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India : a country case study in rural sanitation

The First Five Year Plan for development that independent India formulated for the duration 1951-1956 argued for a higher allocation in public health, in particular protected drinking water supply, drainage, sanitation and environmental hygiene. Since then eleven Five-Year Plans have been implemented but progress in sanitation (both urban and rural combined) has been painfully slow - creeping up from about 5% in the first five year plan in 1954 to 31% in 2008 (JMP 2010)1. Rural India where 70 percent of the population live, has recorded even lesser progress, from about 1% in 1981 to 21% in 2008. Statistics available from government documents occasionally sate rural sanitation coverage as 31 % by including shared toilets and unimproved facilities. “Despite an investment of more than INR 6 Billion and construction of 9 million toilets in rural areas, rural sanitation grew at just 1 % annually throughout the 1990s” was the candid admission of the Department of Drinking Water and Sanitation at the National Conference of State Ministers in charge of Sanitation held in October 2010. This is partly on account of lack of demand due to ample availability of open spaces and partly because of a host of other reasons such as generally low education levels, lack of access to information particularly on hygiene and sanitation, lack of promotion and marketing of household sanitation, lack of availability of sanitation hardware and inadequate infrastructure to provide skilled masons / technicians to build appropriately designed toilets given India’s huge diversity in geography, topography and climate. Notably, although in the early eighties 50% of rural India had access to safe drinking water, less than 6% had any sanitary means of excreta disposal. [authors abstract]

TitleIndia : a country case study in rural sanitation
Publication TypeCase Study
Year of Publication2012
AuthorsGanguly, S.
Pagination6 p.; ill.; photographs
Date Published01/2012
PublisherS.n.
Place PublishedS.l.
Keywordscase studies, india, rural sanitation programme (india), sustainable development
Abstract

The First Five Year Plan for development that independent India formulated for the duration 1951-1956 argued for a higher allocation in public health, in particular protected drinking water supply, drainage, sanitation and environmental hygiene. Since then eleven Five-Year Plans have been implemented but progress in sanitation (both urban and rural combined) has been painfully slow - creeping up from about 5% in the first five year plan in 1954 to 31% in 2008 (JMP 2010)1. Rural India where 70 percent of the population live, has recorded even lesser progress, from about 1% in 1981 to 21% in 2008. Statistics available from government documents occasionally sate rural sanitation coverage as 31 % by including shared toilets and unimproved facilities. “Despite an investment of more than INR 6 Billion and construction of 9 million toilets in rural areas, rural sanitation grew at just 1 % annually throughout the 1990s” was the candid admission of the Department of Drinking Water and Sanitation at the National Conference of State Ministers in charge of Sanitation held in October 2010. This is partly on account of lack of demand due to ample availability of open spaces and partly because of a host of other reasons such as generally low education levels, lack of access to information particularly on hygiene and sanitation, lack of promotion and marketing of household sanitation, lack of availability of sanitation hardware and inadequate infrastructure to provide skilled masons / technicians to build appropriately designed toilets given India’s huge diversity in geography, topography and climate. Notably, although in the early eighties 50% of rural India had access to safe drinking water, less than 6% had any sanitary means of excreta disposal. [authors abstract]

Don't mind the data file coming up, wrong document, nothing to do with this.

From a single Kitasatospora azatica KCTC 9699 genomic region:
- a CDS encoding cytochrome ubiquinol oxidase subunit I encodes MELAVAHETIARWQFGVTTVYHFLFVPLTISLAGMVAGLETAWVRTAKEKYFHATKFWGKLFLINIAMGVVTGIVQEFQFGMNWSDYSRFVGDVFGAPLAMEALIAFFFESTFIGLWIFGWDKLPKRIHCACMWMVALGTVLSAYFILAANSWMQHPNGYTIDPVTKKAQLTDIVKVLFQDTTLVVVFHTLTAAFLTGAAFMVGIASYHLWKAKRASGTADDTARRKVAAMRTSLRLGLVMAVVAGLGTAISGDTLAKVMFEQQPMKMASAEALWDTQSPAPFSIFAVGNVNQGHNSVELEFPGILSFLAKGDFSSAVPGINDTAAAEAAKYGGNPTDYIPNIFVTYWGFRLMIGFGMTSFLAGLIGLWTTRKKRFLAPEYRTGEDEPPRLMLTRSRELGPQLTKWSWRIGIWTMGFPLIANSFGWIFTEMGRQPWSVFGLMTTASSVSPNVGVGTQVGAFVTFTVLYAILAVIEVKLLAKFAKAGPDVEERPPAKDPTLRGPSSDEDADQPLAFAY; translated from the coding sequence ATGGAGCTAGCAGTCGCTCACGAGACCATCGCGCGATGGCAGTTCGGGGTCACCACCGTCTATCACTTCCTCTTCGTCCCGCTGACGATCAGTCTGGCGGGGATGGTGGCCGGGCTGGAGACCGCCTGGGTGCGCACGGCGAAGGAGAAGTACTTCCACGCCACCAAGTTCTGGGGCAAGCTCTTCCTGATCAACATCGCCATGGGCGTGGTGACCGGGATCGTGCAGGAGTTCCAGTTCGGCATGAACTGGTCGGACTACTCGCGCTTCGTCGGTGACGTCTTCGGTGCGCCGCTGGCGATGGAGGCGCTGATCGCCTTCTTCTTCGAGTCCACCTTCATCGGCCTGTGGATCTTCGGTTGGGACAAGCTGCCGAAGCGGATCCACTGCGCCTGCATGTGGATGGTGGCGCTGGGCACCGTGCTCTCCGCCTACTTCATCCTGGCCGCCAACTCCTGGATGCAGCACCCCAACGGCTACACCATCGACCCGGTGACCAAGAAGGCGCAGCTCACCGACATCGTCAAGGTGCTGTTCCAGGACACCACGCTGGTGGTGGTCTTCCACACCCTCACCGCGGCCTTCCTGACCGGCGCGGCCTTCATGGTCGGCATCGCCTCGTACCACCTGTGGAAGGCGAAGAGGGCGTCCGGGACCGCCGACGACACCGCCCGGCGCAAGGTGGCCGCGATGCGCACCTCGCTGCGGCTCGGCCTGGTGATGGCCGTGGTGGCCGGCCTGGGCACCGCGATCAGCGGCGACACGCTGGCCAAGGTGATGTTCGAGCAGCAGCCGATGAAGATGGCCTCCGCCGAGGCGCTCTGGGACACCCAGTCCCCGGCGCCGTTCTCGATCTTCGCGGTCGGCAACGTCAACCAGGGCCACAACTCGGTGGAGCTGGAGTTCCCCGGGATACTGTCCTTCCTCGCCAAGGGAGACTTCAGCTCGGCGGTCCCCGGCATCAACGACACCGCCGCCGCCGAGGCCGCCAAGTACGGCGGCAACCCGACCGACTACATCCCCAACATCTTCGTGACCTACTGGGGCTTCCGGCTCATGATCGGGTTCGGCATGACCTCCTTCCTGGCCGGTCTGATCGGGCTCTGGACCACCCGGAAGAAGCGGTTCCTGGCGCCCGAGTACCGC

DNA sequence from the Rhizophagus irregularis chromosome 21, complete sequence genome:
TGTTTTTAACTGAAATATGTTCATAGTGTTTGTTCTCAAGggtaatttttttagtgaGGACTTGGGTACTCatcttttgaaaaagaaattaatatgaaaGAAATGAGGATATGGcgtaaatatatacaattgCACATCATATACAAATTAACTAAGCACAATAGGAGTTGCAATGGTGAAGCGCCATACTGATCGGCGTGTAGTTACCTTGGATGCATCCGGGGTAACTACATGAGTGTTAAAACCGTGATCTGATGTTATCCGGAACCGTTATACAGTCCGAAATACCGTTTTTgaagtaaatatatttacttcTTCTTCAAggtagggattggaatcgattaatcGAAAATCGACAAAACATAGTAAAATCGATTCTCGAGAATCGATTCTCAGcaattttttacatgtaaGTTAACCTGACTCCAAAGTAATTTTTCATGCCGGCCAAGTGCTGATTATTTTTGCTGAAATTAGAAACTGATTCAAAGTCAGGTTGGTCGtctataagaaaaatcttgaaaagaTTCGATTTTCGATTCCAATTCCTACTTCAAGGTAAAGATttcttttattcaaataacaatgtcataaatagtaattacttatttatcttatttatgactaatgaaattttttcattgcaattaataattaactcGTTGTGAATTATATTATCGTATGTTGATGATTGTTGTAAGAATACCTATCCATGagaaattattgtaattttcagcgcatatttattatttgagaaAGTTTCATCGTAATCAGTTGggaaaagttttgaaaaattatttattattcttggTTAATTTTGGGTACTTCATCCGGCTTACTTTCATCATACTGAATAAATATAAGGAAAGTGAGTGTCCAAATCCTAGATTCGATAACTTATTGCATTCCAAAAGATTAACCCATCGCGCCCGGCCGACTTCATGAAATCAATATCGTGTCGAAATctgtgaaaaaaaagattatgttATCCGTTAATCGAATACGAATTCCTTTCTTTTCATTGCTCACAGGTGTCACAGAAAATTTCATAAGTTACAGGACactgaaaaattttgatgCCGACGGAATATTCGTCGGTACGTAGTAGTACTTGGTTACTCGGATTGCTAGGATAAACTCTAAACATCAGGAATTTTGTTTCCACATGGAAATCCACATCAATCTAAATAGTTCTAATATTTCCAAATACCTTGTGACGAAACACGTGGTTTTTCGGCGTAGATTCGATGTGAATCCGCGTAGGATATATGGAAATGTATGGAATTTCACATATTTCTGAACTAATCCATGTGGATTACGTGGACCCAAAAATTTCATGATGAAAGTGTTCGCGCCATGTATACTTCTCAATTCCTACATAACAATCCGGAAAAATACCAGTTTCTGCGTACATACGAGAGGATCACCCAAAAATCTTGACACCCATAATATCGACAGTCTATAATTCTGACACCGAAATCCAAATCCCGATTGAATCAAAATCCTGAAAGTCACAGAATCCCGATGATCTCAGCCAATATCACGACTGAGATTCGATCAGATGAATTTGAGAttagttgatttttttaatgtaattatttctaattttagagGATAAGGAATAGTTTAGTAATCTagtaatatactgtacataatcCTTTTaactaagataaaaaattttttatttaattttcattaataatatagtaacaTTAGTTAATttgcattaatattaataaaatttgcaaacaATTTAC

Notes

With references on p. 4

Custom 1

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Disclaimer

The copyright of the documents on this site remains with the original publishers. The documents may therefore not be redistributed commercially without the permission of the original publishers.